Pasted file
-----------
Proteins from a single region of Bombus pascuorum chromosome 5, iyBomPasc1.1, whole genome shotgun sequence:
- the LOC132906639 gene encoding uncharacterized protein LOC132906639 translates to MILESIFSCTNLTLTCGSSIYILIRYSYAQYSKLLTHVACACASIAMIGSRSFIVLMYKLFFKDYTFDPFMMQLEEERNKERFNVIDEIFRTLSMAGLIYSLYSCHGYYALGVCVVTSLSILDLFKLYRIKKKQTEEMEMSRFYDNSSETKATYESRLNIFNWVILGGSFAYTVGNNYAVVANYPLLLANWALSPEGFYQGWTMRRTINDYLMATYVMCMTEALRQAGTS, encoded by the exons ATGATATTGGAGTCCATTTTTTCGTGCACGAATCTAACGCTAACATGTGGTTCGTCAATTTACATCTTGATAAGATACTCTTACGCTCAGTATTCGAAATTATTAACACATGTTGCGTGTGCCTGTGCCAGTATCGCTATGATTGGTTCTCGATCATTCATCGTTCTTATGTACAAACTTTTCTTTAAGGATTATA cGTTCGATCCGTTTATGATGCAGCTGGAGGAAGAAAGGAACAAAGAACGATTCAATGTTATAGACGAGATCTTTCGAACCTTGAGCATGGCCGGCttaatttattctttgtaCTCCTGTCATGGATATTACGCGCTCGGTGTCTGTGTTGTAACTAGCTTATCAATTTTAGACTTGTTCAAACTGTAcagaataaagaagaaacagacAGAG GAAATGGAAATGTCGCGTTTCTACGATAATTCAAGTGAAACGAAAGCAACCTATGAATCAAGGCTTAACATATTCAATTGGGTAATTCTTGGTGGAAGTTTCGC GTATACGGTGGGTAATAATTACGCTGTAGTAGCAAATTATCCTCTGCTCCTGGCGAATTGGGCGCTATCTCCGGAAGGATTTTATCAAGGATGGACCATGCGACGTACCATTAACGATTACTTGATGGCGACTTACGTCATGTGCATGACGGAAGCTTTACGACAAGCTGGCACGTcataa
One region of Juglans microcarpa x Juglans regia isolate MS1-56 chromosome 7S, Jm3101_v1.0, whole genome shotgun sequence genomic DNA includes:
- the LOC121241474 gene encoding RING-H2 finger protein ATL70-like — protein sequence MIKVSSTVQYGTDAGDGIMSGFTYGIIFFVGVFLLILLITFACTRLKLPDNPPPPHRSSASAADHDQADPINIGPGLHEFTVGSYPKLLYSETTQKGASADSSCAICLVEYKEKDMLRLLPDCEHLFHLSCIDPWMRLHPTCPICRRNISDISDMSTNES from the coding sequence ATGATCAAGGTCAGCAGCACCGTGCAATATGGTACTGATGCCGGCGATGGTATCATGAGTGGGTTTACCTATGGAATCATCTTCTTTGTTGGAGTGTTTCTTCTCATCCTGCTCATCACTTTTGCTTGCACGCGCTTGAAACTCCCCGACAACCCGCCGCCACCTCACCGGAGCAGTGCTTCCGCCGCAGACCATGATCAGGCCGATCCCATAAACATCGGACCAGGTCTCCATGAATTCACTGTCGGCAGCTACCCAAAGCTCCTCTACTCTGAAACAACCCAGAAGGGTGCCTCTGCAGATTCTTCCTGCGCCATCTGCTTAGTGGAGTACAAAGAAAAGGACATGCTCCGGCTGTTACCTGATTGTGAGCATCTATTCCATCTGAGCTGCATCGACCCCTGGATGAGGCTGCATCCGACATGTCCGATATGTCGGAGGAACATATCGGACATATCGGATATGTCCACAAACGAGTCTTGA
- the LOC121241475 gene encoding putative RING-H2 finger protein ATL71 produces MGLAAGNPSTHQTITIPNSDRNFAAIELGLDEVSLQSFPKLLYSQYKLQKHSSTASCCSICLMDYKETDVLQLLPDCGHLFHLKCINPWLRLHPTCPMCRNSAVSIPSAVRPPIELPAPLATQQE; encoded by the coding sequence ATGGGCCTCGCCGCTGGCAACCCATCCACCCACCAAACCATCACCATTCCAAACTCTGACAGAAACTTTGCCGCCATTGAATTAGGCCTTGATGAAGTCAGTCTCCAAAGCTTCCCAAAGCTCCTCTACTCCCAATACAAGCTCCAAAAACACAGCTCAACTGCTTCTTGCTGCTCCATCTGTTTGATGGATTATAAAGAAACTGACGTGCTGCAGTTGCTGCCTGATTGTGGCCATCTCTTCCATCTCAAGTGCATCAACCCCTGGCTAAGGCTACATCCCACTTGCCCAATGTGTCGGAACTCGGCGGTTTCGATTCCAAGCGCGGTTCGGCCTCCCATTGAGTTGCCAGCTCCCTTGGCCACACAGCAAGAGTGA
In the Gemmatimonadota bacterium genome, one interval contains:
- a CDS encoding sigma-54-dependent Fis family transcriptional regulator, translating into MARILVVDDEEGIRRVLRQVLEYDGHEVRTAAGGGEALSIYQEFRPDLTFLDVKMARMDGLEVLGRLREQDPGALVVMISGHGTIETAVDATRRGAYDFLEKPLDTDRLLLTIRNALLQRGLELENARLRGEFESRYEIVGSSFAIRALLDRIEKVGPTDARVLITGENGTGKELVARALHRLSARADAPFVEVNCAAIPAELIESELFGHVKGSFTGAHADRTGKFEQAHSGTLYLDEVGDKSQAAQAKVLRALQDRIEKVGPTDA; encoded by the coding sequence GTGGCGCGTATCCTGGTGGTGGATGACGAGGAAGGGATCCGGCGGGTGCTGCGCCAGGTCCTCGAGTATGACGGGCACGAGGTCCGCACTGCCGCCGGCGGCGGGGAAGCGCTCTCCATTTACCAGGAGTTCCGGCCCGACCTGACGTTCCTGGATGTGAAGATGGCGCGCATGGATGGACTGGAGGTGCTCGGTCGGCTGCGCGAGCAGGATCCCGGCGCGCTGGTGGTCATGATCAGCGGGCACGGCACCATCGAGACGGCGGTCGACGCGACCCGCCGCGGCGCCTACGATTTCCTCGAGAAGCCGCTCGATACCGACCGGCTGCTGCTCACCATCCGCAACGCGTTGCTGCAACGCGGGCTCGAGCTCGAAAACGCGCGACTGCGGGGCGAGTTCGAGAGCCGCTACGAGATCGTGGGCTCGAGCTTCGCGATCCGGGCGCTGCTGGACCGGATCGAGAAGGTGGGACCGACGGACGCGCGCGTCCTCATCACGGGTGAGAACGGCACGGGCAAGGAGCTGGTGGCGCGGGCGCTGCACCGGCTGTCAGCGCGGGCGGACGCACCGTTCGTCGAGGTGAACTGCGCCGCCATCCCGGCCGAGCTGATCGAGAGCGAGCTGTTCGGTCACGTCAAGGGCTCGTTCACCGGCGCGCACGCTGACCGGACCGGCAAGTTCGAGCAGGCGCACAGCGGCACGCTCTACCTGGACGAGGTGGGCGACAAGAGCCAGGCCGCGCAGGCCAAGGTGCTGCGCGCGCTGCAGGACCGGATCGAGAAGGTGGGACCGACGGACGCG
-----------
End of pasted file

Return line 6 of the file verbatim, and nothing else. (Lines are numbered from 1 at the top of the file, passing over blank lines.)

In the Gemmatimonadota bacterium genome, one interval contains: